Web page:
Image 1. Back in November 2014, I started working in encaustic on a larger scale. This painting is 36x36in, and as I had just renovated my encaustic studio, it is the first painting I did in my new space. Was this a finished piece? There were a few marks I liked and a smooth surface; it felt "ok", even "pretty nice", but only for a while. It sat in my studio for several months since I liked some areas, but I really didn't know where to go to improve it. It had to incubate a while.
Image 2. By February, 2015, enough time had passed where I finally felt the courage and motivation to just throw down some serious darks and just go for it. I had recently attended a workshop with Nicholas Wilton, and it was just what I needed. I will write more about that wonderful workshop experience in my next newsletter, but suffice it to say, I realized how unhappy I was with the painting I had done in November and decided to continue working on this mediocre painting with the hope of achieving something better. It was worth the risk of losing everything to pursue something better than "good".
Image 3. It took many hours (20? 30?) to go from Image 1 (above) to this stage. Although I tried to convince myself that maybe this stage was okay, deep down I knew it wasn't; it was soon to go back to the chopping block. However, it was a few days of mourning before I was ready to go back into it after putting so many (late, grueling, cold) hours into the development of the painting from all the stages which occurred between Image 1 and 3. At this point, I was as unhappy as I was with Image 1. Clearly, this painting was not done yet.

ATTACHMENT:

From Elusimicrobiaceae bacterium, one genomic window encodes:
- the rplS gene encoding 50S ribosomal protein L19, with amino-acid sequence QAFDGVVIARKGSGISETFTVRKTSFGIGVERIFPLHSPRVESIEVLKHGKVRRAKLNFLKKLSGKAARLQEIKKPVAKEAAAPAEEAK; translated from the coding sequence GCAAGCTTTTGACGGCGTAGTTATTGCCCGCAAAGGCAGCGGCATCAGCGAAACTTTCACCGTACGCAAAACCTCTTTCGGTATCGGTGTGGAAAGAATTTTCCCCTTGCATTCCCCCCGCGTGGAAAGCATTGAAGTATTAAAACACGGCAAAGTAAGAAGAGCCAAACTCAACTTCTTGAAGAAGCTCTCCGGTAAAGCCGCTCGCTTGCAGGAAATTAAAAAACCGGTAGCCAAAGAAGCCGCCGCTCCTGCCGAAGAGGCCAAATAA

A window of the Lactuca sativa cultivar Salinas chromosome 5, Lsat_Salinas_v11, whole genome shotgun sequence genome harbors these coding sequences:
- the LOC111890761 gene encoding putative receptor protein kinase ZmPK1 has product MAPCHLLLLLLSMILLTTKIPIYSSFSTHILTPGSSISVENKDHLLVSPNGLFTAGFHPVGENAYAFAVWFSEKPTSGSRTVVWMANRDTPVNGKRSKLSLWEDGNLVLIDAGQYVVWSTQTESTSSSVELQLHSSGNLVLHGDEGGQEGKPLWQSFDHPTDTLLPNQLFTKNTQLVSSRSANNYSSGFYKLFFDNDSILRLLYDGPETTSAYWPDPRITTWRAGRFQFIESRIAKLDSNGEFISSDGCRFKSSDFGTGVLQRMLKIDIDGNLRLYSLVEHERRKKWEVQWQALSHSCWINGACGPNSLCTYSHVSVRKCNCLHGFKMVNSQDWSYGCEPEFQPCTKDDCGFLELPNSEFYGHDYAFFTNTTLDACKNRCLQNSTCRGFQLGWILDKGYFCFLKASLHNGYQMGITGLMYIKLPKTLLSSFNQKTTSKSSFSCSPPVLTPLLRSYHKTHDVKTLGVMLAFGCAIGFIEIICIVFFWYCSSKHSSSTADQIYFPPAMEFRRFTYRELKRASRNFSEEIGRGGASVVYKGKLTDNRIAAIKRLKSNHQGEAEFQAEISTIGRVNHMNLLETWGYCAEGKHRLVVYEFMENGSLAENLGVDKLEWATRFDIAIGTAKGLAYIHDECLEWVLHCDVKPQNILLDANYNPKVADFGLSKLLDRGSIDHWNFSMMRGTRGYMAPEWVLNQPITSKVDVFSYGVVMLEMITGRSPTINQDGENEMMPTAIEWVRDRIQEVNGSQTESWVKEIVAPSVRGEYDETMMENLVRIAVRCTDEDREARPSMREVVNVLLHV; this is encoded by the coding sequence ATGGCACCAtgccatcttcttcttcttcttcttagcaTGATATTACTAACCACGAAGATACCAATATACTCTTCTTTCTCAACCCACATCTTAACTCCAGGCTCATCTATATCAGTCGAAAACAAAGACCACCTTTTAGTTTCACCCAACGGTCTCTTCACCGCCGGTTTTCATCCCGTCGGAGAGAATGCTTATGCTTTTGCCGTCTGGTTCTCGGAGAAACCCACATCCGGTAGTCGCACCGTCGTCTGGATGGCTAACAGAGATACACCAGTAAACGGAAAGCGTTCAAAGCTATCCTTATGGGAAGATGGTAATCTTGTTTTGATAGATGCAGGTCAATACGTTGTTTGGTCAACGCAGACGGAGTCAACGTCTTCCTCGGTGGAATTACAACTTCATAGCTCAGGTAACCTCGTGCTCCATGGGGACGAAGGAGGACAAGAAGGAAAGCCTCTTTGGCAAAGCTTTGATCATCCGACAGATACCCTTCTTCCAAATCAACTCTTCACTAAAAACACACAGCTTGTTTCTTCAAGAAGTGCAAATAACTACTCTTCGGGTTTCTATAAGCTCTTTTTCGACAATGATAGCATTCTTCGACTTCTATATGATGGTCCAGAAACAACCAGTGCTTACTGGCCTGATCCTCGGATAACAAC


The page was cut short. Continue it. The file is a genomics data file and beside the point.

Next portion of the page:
Image 4. By now, after several days had passed, I decided to do a few mockups on the computer (photoshop), experimenting with opacity and divisions of space. I decided I wanted to have a light area and a dark area, so I went in and created the division of space, concealing much of the chaos that existed in Image 3.
I made a few subtle changes after recently posting this on Facebook, but at least for now, I think it's finished because I can live with it, and I'm (currently) at peace with it. Although it is always a little hard to know when something is truly finished, all I know is that there is nothing that really bothers me, a lot that I like, lots of surprises, and it holds my attention. I'm looking forward to the next painting, the next journey, and though I have no idea where it will lead me, I expect a lot of surprises and challenges along the way. Journey, 36x36in, encaustic on Baltic Birch Panel, 36x36in, 2015
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